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Thread: D7000 in 'bits' . . . ?

  1. #1
    CJS
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    D7000 in 'bits' . . . ?

    I'm in the process of, or considering upgrading my D5000 body. Coming from the dim and distant days of 35mm. I have been dragged kicking a screaming in to the world of digital photography. Then I had to learn how to use a camera . . . yeah, point an SLR click and hope it did the job . . . thang god for a good process lab. I was a very amateur jerno., for a while! All past now, nearly retired, I take pictures for my own sake.

    I have looked at a D90, almost a sideways move from the D5000? But the D7000, looks great to me? I have picked up on the metering issue . . . all my Nikons have required some 'minus compensation', from -1.0 to -0.3 depending on the situation at hand.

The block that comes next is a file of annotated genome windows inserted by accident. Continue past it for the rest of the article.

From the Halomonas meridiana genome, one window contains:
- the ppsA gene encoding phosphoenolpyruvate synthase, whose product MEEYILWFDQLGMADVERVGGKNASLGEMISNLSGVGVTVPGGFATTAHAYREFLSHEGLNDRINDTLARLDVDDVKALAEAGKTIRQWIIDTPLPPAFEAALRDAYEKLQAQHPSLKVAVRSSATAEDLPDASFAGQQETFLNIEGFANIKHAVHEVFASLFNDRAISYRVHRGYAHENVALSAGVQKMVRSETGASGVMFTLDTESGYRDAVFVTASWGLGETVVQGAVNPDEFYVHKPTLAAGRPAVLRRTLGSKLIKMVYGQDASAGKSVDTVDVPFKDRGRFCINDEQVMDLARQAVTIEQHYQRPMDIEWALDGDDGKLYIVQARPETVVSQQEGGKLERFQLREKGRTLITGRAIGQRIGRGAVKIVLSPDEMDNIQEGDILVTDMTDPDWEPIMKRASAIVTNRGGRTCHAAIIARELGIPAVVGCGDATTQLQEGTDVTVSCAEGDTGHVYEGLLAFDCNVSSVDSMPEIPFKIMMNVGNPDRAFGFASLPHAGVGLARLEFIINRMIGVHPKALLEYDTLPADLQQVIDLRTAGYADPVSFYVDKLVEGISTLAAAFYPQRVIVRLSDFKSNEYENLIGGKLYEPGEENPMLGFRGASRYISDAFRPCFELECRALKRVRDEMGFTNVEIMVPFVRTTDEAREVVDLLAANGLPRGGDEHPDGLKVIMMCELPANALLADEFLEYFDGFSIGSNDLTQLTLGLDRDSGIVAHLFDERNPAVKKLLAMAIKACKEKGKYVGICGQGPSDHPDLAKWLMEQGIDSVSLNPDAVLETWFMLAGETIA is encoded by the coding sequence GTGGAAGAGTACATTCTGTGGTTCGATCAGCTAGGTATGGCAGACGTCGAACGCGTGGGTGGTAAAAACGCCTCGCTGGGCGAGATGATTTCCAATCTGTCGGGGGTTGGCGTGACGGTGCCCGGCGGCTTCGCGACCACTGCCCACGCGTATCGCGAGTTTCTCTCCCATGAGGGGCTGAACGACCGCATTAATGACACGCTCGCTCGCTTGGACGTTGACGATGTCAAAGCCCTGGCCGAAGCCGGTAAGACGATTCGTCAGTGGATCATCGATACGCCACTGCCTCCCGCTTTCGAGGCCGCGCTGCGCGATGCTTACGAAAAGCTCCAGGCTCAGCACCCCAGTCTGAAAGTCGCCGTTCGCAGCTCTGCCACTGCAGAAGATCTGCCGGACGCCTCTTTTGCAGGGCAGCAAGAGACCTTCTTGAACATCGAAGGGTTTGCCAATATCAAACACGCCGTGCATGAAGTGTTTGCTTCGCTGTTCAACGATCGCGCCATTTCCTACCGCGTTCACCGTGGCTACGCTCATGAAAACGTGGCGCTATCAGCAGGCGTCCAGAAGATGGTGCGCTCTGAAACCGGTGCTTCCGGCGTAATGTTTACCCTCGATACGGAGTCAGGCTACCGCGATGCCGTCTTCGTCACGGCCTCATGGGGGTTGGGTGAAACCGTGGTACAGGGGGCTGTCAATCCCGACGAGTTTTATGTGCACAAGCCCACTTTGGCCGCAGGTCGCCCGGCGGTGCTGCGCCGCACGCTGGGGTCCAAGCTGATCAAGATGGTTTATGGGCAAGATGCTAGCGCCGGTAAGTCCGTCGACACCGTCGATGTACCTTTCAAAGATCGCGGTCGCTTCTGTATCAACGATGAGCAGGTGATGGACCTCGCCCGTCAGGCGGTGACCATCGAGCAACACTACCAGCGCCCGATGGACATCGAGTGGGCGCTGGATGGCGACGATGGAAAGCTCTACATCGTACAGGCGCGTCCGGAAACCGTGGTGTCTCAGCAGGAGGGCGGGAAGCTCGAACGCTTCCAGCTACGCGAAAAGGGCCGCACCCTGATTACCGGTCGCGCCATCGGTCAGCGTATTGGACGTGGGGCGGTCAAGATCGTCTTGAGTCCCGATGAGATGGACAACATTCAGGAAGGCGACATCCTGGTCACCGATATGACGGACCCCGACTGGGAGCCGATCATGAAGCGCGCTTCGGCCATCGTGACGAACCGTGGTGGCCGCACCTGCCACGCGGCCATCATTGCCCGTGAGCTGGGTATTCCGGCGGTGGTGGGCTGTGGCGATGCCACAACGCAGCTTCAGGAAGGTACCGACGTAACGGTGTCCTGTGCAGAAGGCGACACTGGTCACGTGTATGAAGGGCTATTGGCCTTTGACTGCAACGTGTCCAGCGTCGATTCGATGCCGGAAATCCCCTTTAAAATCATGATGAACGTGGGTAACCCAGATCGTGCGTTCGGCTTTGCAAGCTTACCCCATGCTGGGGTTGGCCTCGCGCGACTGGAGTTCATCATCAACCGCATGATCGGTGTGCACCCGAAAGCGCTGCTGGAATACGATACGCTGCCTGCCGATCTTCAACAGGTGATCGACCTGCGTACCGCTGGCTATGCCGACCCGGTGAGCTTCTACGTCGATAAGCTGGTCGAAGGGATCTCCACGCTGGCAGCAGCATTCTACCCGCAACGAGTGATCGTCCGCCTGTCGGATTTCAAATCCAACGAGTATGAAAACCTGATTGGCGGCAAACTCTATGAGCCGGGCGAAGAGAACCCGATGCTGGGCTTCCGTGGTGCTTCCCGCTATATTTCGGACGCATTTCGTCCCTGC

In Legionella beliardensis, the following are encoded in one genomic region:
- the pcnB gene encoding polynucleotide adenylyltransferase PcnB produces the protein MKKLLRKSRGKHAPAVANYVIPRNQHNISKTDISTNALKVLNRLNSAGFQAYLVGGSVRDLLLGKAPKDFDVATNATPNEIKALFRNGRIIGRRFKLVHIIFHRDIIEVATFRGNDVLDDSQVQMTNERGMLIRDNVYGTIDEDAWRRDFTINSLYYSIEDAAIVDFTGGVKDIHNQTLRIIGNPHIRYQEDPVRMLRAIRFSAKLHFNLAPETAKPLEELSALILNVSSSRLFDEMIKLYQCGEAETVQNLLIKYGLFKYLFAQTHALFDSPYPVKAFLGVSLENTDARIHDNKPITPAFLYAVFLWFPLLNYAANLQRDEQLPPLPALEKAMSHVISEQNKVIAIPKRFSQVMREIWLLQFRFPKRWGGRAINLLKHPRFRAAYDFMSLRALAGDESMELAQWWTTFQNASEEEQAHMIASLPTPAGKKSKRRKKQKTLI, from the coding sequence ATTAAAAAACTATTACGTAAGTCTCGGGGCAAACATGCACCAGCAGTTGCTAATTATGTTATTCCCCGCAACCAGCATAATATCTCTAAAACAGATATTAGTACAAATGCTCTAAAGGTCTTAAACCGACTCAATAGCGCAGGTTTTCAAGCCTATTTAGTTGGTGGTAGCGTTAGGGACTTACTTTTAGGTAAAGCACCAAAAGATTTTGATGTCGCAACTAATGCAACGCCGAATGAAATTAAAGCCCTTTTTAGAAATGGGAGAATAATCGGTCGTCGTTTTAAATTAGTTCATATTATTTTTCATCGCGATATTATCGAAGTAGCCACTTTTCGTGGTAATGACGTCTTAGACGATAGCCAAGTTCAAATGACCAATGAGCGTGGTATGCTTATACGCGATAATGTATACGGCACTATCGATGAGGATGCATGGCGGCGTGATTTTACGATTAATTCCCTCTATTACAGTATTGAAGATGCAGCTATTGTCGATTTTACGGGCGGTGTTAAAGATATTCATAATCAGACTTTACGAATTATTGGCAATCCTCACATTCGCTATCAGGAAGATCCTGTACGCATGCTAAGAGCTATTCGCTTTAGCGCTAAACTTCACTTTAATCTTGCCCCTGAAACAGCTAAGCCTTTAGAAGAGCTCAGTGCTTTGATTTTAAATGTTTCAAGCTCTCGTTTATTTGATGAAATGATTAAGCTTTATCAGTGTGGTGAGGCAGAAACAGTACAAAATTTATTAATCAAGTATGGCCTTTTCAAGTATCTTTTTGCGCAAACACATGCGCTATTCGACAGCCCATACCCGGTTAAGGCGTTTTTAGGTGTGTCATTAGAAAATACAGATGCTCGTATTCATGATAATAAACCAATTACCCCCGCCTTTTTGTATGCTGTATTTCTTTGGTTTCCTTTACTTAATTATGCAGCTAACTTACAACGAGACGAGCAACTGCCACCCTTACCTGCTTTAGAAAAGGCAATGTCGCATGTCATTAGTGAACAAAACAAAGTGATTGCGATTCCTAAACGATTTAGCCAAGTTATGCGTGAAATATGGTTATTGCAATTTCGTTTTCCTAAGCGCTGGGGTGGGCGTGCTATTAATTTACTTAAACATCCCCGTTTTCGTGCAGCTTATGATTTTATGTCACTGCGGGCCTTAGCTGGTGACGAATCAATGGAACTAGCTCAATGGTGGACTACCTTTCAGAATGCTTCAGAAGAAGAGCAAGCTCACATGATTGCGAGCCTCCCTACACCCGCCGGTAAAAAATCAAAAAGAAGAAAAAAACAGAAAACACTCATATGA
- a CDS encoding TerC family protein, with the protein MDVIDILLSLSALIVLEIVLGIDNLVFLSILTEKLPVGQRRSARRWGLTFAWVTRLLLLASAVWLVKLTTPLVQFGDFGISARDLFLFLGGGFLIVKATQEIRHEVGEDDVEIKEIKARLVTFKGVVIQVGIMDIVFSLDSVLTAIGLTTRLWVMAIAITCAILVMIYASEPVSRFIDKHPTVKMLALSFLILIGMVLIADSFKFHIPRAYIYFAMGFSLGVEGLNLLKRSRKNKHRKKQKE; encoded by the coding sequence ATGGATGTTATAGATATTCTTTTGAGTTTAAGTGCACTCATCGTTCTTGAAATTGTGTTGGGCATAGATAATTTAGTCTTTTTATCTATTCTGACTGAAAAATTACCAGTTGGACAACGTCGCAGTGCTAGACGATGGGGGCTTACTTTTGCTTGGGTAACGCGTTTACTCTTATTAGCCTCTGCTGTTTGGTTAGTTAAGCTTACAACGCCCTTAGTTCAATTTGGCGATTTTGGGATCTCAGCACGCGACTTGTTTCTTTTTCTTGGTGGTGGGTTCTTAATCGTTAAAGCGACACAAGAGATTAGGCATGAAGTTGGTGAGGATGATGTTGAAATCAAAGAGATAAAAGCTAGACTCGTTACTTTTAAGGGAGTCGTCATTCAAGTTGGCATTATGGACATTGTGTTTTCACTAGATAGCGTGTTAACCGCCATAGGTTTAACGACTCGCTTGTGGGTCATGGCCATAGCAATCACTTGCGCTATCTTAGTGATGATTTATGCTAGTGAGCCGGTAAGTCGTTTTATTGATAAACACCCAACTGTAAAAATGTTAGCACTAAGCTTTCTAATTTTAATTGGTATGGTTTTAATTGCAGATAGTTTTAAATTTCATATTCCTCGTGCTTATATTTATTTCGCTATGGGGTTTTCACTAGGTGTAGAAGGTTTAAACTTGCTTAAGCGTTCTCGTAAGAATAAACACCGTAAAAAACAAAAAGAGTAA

Offering head room in my 'retirement' to really get to grips . . . However, I sometimes strugle with techie stuff. How will the 12bit-14bit thing affect me? . . . New computer? re vamp computer? new pp program? currently use PhotoShop Elements v.7 and v.8? or maybe, stay 'simple' on the D90?

    Sorry, if I'm sounding thick . . . but new tech makes me panic, my dyslexic brain struggles sometimes, other times, I breeze through, but I have to be honest, give me a spanner and a hammer and I'm happy

    CJS

  2. #2
    Subscriber & Workshop Member GrahamWelland's Avatar
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    Re: D7000 in 'bits' . . . ?